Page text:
Performance Improvement 2011-2012. How Successful Were Tribal Motor Vehicle Injury Prevention Programs At Reducing High Rates Of Motor Vehicle Crashes, And Increasing Restraint Use?


This project evaluated the four CDC-funded Tribal Motor Vehicle Injury Prevention Programs. From 2004 to 2009, CDC's National Center for Injury Prevention and Control (NCIPC) funded four Native American Tribes to design, implement, and tailor effective injury prevention programs to reduce motor vehicle-related injuries and deaths among members of their communities. The goals of this evaluation project were to: 1) determine if evidence-based interventions can be successfully tailored to Tribal communities to reduce the high rates of motor vehicle injury and death; 2) determine the impact of these strategies in reducing motor vehicle injuries, reducing crashes, or increasing occupant restraint use among the four Tribes; 3) determine the core elements, key characteristics, and collaborations needed for these strategies to be successful in Tribal communities; 4) determine the barriers that Tribes face in implementing these programs; and 5) learn how to move these effective strategies into widespread use with other Tribes.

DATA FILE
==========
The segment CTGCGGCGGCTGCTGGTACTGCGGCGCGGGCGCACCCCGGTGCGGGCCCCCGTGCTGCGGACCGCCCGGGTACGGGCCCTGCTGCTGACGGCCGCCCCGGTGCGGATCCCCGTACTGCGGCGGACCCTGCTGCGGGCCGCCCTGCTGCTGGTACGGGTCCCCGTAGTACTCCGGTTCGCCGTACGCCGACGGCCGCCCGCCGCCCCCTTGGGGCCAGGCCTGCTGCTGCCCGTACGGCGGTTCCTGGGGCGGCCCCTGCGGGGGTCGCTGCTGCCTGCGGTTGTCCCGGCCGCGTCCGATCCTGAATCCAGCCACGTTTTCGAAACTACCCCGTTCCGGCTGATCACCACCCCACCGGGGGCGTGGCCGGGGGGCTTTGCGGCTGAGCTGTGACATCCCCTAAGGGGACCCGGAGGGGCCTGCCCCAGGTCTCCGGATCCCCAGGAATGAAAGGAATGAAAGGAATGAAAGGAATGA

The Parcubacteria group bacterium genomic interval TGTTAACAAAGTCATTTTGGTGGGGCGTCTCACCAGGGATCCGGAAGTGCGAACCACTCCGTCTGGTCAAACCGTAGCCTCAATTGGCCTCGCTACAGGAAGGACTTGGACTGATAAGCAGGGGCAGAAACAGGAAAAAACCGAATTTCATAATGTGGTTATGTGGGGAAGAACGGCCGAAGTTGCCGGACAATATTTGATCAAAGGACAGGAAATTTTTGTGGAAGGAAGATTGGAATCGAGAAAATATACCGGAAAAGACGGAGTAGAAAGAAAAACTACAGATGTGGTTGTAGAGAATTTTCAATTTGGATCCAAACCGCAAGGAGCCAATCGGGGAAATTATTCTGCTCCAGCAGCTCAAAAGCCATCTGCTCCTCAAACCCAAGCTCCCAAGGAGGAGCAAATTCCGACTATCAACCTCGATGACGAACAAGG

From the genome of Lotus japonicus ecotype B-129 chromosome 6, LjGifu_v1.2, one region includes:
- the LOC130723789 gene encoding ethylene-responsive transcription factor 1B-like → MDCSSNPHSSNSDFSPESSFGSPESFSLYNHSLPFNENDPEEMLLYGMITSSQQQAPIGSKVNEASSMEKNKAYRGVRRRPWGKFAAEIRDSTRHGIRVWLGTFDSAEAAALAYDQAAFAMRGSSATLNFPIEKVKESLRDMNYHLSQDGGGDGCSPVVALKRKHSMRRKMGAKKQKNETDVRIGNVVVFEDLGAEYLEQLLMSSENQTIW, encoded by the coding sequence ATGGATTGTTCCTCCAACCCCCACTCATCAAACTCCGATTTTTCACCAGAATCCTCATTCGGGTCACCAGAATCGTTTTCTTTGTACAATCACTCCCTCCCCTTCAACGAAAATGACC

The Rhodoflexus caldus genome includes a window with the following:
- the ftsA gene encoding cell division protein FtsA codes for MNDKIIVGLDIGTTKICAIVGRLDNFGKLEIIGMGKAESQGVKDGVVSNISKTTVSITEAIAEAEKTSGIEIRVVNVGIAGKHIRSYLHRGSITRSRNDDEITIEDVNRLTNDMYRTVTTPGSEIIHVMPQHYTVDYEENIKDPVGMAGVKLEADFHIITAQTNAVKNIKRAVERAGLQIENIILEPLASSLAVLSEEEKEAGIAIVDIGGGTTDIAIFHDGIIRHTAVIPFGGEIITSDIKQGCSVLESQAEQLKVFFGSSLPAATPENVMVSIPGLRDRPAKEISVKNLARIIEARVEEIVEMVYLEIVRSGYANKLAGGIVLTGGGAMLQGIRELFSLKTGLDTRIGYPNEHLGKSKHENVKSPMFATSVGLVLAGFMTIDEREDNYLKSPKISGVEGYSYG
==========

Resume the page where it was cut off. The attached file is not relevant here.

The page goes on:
Tribal programs increased driver seat belt use by 38% to 315%, passenger seat belt use by 85% to 220%, child safety seat use by 40%, and decreased motor vehicle crashes by 29%.

Report Title: Program Evaluation, Dissemination, and Translation: CDC-Tribal Motor Vehicle Injury Prevention Programs

Agency Sponsor: CDC, Centers for Disease Control and Prevention
Federal Contact: Anne Dellinger, 770-488-4811
Performer: University of North Carolina, Gillings School of Global Public Health, Department of Health Behavior & Health Education
Record ID: 9405 (Report issued January 1, 2010)

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"PerformanceImprovement2011-2012.pdf" (pdf, 701.44Kb)

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